From art to architecture, enjoy the best museums in Florence free of charge

Eight stand-out attractions in the Italian city that can be accessed free, but only one day a month

The famed 700-year-old Basilica of Santa Maria Novella has become a symbol of Florence. Photo: Ronan O'Connell
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The city of Florence is home to some of Italy’s most significant museums.

From modern art galleries to archaeological exhibits and ancient Imperial gardens to key religious sites, the museums can be entered for no charge on the first Sunday of each month.

Here are eight of the city’s best museums that offer this perk.

Galleria dell'Accademia

David is an ordinary name for an extraordinary artwork. This masterpiece by Michelangelo may be the world’s most famous sculpture, and it resides here in the Galleria dell'Accademia. Carved from a chunk of marble in the early 1500s, David was originally positioned at the entrance of the Palazzo Vecchio, the hulking palace that dominates downtown Florence.

Although there are several replicas displayed elsewhere in the city, the original is the star attraction at this museum. Many tourists visit solely because of David, but there are plenty more treasures within. Particularly the large collection of Tuscan paintings from the 13th to 16th century.

The Uffizi

One of the world’s great museums, The Uffizi is colossal, diverse and ever-so photogenic. Were the galleries of this 16th-century building left empty, visitors would still be dazzled by their ostentatious designs, laden with marble, intricate murals and delicate frescoes.

This interior almost distracts from a show-stopping collection of priceless paintings and sculptures. These works span a period of more than 1,000 years. Among the highlights are exquisite pieces by Italian masters Michelangelo, Caravaggio, Leonardo, Giotto and Raffaello. They are complemented by memorable creations from Dutch, German and Flemish painters, plus an assortment of Roman busts and statues.

Tickets to The Uffizi cost up to $27 at other times, so its free entry days are a treat.

National Archaeological Museum

Once again, the setting for this museum, also known as Museo Archeologico Nazionale di Firenze, is an attraction in itself. Overlooking a private garden decorated by many ancient statues, the 17th-century Palazzo della Crocetta has a grand facade embellished by a row of arches and columns.

Behind this beauty lies a trove of artefacts. This museum is renowned for its Roman and Etruscan collections. They span ceramics, coins, jewellery, funerary sculptures and bronze idols. Equally impressive is its array of rare Egyptian pieces, some up to 2,000 years old, including amulets, vases and sarcophagi occupied by mummies.

Bargello National Museum

Just look for the tower. Looming high above central Florence, this stone spire is the crowning feature of a medieval palace now occupied by the Bargello National Museum. From the street, the commanding building looks as though it was built for war. But inside it brims with artistic splendour.

Its most prized collection features sculptures from the Renaissance era. Michelangelo, Donatello, Cellini and Sansovino all have some of their finest creations on display here. Visitors can also admire an assortment of Gothic ceramics, medallions, jewellery and weapons.

Medici Chapels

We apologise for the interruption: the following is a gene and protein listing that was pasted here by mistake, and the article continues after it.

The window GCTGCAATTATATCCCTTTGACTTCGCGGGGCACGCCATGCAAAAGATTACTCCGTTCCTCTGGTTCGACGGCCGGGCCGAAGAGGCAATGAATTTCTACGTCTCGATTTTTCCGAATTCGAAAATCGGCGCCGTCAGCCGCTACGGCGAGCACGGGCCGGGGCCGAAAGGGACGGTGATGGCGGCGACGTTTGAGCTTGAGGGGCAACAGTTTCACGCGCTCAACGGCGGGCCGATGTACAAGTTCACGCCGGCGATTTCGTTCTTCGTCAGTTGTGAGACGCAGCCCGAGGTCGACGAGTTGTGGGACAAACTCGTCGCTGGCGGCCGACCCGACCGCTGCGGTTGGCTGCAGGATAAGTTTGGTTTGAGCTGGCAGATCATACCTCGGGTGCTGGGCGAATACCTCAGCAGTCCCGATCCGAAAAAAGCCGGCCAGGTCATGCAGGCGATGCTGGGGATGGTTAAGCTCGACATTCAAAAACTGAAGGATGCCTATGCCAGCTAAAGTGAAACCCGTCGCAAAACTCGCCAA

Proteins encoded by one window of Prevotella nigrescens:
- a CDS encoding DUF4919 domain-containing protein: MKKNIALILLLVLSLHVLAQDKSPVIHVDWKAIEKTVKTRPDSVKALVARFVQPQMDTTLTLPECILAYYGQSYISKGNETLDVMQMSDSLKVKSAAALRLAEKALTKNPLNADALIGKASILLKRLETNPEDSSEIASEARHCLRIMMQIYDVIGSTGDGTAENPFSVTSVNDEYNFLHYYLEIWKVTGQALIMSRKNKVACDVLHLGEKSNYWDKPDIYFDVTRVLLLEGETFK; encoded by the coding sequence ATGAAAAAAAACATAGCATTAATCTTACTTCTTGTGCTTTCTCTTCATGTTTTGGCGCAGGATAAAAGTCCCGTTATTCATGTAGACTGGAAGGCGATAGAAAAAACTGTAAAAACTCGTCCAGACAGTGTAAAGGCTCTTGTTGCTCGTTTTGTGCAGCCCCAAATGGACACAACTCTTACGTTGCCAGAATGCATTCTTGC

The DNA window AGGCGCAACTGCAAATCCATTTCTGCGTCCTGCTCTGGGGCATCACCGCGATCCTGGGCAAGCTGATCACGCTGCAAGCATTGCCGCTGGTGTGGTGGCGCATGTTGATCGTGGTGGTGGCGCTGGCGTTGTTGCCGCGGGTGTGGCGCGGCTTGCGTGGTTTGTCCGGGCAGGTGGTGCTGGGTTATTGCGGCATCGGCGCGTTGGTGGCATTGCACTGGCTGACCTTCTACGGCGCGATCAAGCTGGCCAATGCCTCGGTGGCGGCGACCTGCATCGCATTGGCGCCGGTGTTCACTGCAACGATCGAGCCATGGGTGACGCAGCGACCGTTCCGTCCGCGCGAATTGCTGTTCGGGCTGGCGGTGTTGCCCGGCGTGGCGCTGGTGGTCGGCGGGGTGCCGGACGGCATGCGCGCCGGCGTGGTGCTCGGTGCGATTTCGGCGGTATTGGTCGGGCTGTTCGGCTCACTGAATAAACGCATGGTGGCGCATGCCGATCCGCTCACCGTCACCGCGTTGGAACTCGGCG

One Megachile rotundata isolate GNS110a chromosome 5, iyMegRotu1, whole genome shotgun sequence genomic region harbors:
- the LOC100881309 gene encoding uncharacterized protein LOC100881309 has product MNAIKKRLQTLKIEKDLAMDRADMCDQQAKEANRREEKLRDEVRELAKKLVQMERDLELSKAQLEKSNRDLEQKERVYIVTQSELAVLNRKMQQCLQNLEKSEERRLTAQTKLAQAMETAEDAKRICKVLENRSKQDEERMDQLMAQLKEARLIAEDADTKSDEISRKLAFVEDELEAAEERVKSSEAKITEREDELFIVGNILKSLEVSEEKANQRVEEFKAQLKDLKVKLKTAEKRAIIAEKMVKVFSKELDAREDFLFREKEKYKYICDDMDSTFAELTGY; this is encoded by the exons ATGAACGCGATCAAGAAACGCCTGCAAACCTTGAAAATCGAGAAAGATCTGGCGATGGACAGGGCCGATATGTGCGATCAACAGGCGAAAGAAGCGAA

There can be few grander resting places in existence than the Medici Chapels, where extravagant tombs are clad in marble and precious stones beneath a dome ceiling. They house the remains of members of the Medici dynasty, which ruled Florence almost continuously from 1434 to 1737.

Visitors walk through this crypt to reach similarly splendid Baroque-style chapels of the Princes and the New Sacresty. Dating from the early 1500s and early 1600s, respectively, these hallowed halls are decorated by artworks from the likes of Michelangelo.

Basilica of Santa Maria Novella

For more than 700 years, this massive church has been a symbol of Florence. Its distinctive marble exterior, covered in geometric designs, gives way to a gargantuan prayer hall. Standing beneath its lofty ceiling and gazing up at colourful murals and mesmerising striped patterns has long been a quintessential Florence experience.

Throughout this sprawling religious complex, built by Benedictine monks, are countless historic artworks. Among them are a haunting crucifix by Giotto and a vibrant fresco by Filippino Lippi. Tickets to the Museum Santa Maria Novella grant entry to the entire site, including its Spanish Chapel, Green Cloister, Cloister of the Dead, Ubriachi Chapel and refectory.

Pitti Palace

As you would expect of a palace that once was home to members of the Medici dynasty, Palazzo Pitti is monumental. So vast that behind the fortified facade of this 15th-century complex lies not one, or even two museums, but five.

When tourists enter at ground level they step into the Museum of Russian Icons and the Treasury of the Grand Dukes. On the first floor, meanwhile, are the artworks of the Palatine Gallery and the lavishness of the Imperial and Royal Apartments, which let visitors peek at the opulence in which the Medicis lived. Above that, on the second floor, are the Museum of Costume and Fashion and the Gallery of Modern Art.

Boboli Gardens

To the south of the Arno river, opposite Florence’s chief tourism district, this tranquil green space has calmed and delighted visitors for more than 250 years. The meticulously landscaped Boboli Gardens were designed in the mid-1500s but weren’t open to the public until more than two centuries later.

They are tucked behind Pitti Palace, with their hillside perch offering visitors glimpses across the city. Scattered amid the magnificent groves, lawns, hedges and flower beds are dozens of ancient sculptures, fountains and grottoes. None leaves a stronger impression than the Statue of Abundance.

Updated: January 05, 2024, 6:02 PM